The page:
Distance is not quite as exciting philosophically as time, but the two concepts are quite similar to physicists. What I find to be the most interesting part of the chapter is his discussion of triangulation to measure distances in space. The method is simple: you have two observers who want to measure the height of a mountain, say. They position themselves on opposite sides of the mountain and measure the angle between the line parallel to the ground and the mountain peak. The peak and the two observers form a triangle; with the angles and the length of the base known, one can easily calculate the height of the triangle (after a quick refresher on trigonometry, of course), and thus the height of the mountain. This same technique can be used to measure the distance from the earth to the moon, the earth to certain stars, even the width of distant galaxies. Why didn't I learn this in high school? Again, he has a scale of distances from longest to shortest known. Distance to the edge of the universe? Around 1027 meters. Radius of a nucleus? 10-15 meters. The second most interesting part of this chapter is how scientists arrived at this second number. The best measurements by semi-direct methods can only get us as small as the diameter of an atom, about 10-10 meter. To measure the nucleus, scientists measured the "apparent area", σ = πr2. You get a thin sheet of material, carbon, for example, and you pass a beam of high energy particles through it and count the number of particles that don't get through. The high energy particles will only bounce off a nucleus, not the miniscule electrons, and if the sheet of material is thin enough, you don't have to worry too much about nuclei overlapping one another. So if we know the number of atoms, N, in the area, A, of material, then the total area "covered" by the nuclei is σN/A. This quantity should be equal to the proportion of particles that do not make it through to the other side: (n1 - n2)/n1, where n1 equals the number of particles shot at the sheet, and n2 equals the number of particles that make it through. Solve for σ, then r, and you're done. Okay, maybe that's better than triangulation.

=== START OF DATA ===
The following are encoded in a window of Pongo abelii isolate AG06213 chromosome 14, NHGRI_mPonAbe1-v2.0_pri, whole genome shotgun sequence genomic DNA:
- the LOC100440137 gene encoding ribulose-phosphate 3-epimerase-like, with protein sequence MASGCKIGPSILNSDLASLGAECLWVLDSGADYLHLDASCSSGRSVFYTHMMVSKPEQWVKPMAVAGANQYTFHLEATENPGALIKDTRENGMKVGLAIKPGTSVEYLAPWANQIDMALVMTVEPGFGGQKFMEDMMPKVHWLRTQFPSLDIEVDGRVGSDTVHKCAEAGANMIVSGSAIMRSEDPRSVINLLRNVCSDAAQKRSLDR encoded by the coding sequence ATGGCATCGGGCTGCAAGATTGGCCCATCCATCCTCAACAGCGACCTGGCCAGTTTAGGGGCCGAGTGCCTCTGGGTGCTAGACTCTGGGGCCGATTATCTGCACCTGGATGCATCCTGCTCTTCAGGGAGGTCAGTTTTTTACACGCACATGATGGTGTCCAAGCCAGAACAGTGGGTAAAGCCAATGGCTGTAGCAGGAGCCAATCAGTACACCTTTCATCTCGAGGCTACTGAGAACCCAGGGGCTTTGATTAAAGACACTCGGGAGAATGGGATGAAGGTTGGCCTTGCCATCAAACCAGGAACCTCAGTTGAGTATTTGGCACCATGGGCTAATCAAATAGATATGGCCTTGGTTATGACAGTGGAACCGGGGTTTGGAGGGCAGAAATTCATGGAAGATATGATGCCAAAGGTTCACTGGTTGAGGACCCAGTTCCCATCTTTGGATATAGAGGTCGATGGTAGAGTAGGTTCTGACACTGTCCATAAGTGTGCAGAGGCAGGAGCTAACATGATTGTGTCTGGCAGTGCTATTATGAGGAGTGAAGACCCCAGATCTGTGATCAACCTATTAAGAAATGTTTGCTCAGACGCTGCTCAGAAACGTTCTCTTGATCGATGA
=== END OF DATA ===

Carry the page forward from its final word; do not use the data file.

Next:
The chapter ends with another mention of the mysterious uncertainty principle. We go on and talk a lot about finding ever more precise measurements of things, and then it turns out there is a lower bound on possible accuracy; not only with respect to space, Δx = h/Δp, (where h is the small quantity, "Planck's constant", Δx is the error in position, and Δp is the error in the momentum of an object) but also with respect to time: Δt = h/ΔE, where ΔE is the "error in our knowledge of the energy of the process whose time period we are measuring. If we wish to know more precisely when something happened we must know less about what happened, because our knowledge of the energy involved will be less." Uncertainty reigns.